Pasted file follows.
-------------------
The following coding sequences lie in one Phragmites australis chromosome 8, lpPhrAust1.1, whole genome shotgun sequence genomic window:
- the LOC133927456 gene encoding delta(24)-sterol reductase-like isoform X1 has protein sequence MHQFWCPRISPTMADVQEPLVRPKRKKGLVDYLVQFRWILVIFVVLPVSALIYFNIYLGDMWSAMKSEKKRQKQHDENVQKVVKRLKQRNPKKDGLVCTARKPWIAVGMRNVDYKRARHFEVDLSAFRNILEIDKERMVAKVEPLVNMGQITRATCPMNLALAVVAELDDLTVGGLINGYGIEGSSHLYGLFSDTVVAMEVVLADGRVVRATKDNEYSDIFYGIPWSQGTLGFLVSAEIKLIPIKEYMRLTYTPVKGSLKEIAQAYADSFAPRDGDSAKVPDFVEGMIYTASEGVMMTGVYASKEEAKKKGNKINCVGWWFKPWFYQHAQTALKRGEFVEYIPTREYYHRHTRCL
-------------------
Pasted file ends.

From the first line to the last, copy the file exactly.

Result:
The following coding sequences lie in one Phragmites australis chromosome 8, lpPhrAust1.1, whole genome shotgun sequence genomic window:
- the LOC133927456 gene encoding delta(24)-sterol reductase-like isoform X1 has protein sequence MHQFWCPRISPTMADVQEPLVRPKRKKGLVDYLVQFRWILVIFVVLPVSALIYFNIYLGDMWSAMKSEKKRQKQHDENVQKVVKRLKQRNPKKDGLVCTARKPWIAVGMRNVDYKRARHFEVDLSAFRNILEIDKERMVAKVEPLVNMGQITRATCPMNLALAVVAELDDLTVGGLINGYGIEGSSHLYGLFSDTVVAMEVVLADGRVVRATKDNEYSDIFYGIPWSQGTLGFLVSAEIKLIPIKEYMRLTYTPVKGSLKEIAQAYADSFAPRDGDSAKVPDFVEGMIYTASEGVMMTGVYASKEEAKKKGNKINCVGWWFKPWFYQHAQTALKRGEFVEYIPTREYYHRHTRCL